In the second step, we ran four models predicting individual preferences for increasing unemployment spending (see Table 15.2). We find that in the first model with OUR and basic sociodemographic controls, the effect of the first on preferences is highly significant, as predicted by the theory. In the second model, we add risk perception. If OUR was completely mediated by the perceived risk, which seemed already unlikely given our first set of models, we would expect the effect of OUR to become non-significant. This does not happen, which tells us that both measure in part different things and influence individual preferences by different mechanisms.
In Model 3, we test our hypothesis of the effect of OUR on preferences being mediated by income and education, and find strong support. OUR becomes completely non-significant (p = 0.122) when these two variables are added, thus hinting at a strong mediation effect. Both education and income are highly significant at predicting one’s preferences regarding unemployment spending. Risk perception in turn remains significant with these variables added. Interesting again is the strong effect of regions, showing that expectations towards the welfare state are heterogeneous within Switzerland.
So as to better understand the mediation effects, we present in addition the results of a product of coefficients tests (Baron and Kenny 1986; MacKinnon and Dwyer 1993). In this test, five regression models are run, the resulting coefficients are standardized and, based on the latter, the effects of the different paths are calculated. The regressions comprise the five variables of interest: preferences regarding unemployment spending, OUR, perceived unemployment risk, education, and income. The variables are coded as in the models above. In all five models, we control for age, sex, and region. In Fig. 15.2, we show the resulting unstandardized effects of the three paths of interest. We use bootstrapping to calculate standard errors and the significance of the paths. Table 15.3 shows the rest of the results, namely the proportion of the total effect that is mediated by each of the three variables and the total direct and indirect effects.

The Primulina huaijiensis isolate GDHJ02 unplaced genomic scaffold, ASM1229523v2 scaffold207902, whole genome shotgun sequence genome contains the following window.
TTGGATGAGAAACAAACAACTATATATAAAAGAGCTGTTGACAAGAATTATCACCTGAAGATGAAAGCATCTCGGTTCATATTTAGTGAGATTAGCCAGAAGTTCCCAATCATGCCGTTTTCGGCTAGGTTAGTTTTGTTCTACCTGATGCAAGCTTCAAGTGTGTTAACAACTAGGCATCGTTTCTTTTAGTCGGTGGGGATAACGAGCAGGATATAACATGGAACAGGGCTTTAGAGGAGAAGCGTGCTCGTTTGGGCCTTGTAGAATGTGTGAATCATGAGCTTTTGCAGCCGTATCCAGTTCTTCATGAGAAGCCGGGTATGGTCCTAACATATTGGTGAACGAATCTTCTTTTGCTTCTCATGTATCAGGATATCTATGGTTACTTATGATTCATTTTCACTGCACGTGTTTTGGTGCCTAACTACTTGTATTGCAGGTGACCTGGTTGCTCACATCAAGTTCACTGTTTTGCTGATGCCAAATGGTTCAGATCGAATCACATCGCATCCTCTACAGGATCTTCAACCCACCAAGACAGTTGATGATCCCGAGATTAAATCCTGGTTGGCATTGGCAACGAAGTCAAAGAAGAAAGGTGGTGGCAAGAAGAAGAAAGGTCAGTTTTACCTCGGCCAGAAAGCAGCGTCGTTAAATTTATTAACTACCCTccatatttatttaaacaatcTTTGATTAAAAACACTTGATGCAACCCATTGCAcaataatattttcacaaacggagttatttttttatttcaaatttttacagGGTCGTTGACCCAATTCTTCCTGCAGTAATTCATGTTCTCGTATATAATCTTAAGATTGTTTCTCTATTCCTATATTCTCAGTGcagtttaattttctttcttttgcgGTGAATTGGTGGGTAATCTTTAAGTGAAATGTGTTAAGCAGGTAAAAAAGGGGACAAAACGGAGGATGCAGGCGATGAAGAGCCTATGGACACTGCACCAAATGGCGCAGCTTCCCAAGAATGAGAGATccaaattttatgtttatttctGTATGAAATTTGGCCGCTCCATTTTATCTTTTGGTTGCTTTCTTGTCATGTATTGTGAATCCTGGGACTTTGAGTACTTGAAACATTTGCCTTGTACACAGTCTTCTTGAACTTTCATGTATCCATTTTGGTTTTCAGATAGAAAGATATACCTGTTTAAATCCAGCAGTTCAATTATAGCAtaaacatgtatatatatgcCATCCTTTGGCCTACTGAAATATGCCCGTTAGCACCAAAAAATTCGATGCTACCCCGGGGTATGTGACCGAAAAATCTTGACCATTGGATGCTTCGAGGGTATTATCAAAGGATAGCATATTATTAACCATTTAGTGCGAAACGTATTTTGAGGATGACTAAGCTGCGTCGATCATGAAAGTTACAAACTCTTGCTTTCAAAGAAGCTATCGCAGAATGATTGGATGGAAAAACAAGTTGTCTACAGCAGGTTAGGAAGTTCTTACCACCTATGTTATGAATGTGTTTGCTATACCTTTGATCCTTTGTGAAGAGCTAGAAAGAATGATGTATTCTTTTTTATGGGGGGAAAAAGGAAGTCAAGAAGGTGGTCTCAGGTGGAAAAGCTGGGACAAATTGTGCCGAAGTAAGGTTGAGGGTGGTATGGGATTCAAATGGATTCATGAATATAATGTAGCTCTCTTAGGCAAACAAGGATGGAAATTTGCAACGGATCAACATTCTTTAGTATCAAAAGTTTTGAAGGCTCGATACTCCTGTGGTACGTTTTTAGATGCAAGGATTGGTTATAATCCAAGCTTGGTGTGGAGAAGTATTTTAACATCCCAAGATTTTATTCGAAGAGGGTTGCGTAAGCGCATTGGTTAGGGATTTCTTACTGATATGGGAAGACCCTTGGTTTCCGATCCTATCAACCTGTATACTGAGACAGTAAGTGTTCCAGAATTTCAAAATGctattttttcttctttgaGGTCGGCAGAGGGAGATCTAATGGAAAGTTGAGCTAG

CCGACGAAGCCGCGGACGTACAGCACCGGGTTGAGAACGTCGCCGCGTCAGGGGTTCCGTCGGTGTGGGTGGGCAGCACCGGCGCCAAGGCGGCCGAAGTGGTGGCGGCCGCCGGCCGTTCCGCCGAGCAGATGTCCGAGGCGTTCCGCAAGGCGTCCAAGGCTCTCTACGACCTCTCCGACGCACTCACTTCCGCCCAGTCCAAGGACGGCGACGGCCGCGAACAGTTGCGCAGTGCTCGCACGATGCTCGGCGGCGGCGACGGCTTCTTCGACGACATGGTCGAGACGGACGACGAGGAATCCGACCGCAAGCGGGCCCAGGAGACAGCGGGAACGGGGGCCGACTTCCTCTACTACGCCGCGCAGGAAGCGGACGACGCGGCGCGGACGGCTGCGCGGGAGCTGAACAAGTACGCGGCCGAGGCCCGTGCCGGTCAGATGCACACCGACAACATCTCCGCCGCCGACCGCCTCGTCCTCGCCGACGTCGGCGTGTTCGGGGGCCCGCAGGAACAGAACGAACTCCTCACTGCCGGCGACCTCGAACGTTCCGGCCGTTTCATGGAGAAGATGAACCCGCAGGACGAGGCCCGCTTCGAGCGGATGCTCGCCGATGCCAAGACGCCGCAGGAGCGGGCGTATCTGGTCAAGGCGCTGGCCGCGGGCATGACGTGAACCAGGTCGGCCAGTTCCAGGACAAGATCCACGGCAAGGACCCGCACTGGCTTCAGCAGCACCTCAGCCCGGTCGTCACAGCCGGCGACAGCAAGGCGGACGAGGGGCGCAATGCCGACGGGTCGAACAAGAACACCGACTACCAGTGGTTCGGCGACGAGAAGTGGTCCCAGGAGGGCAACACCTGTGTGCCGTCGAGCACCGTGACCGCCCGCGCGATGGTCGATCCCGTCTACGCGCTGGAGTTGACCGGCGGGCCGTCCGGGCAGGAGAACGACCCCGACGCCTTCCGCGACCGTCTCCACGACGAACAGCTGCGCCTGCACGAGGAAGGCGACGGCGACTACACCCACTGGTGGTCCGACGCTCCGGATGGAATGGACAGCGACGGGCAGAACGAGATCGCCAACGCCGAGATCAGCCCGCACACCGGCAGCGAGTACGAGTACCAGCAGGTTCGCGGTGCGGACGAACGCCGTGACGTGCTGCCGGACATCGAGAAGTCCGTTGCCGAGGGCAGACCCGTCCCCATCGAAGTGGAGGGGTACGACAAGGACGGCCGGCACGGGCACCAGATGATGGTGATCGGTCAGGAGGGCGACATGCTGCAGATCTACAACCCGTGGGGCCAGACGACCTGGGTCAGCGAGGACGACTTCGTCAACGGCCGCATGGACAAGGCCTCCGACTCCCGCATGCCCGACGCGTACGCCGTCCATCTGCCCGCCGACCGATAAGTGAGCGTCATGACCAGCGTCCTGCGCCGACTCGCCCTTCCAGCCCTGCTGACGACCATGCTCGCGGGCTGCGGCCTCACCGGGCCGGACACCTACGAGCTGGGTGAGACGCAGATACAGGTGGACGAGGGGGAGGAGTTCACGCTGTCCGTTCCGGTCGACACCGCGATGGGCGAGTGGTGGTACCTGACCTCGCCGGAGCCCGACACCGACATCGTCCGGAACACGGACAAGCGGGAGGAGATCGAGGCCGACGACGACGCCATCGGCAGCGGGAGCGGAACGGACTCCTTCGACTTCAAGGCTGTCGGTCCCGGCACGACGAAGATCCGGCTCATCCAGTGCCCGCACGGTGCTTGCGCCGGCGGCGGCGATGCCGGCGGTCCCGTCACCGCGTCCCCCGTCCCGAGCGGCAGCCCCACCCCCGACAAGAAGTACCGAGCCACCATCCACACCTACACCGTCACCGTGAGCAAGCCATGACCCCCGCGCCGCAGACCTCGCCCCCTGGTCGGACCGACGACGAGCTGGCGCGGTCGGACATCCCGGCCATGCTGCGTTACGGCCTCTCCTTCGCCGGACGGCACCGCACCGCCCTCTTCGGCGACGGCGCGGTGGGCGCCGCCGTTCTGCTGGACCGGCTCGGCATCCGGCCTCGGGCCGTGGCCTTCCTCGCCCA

As expected by the theory, we find that perceived risk significantly mediates the relationship between OUR and preferences (p < .01). However, this only represents about 14% of the total effect between OUR and preferences, which is relatively low compared to what we should find were this the main explanation for this effect. The size of the mediation effect by income is the same as that of risk perception but is not significant. Education in turn mediates the effect of OUR on preferences by 18% and is highly significant (p < .01). Income is highly significant and mediates as much as the two others combined, 32%. The combined effect of both sociodemographic variables is 0.042, more than three times that of risk perception. In total, they explain 50% of the total effect between OUR and preferences. A proportion of 64% of the total effect is mediated, the remaining direct effect being non-significant. This means that the two explanations proposed are likely to account for most of the relationship and no crucial component has been omitted from this analysis.
Our results indicate that individuals’ perception of unemployment risk is to some extent linked to the unemployment rate in their occupation and that this link in part explains the relationship between the latter and policy preferences. However, we find that a more important explanation is related to the socioeconomic characteristics of individuals in a given occupation. We argue that this is because unemployment tends to be higher among individuals with low income and education levels. Thus occupations with higher unemployment rates tend to also to group together individuals with similar sociodemographic background. This means that belonging to a group more affected by unemployment will make the individual more inclined to support policies that help the unemployed, not so much out of self-interested calculations, but rather through a higher awareness of the issue, identification with those affected, and shared norms or solidarity (Svallfors 2006).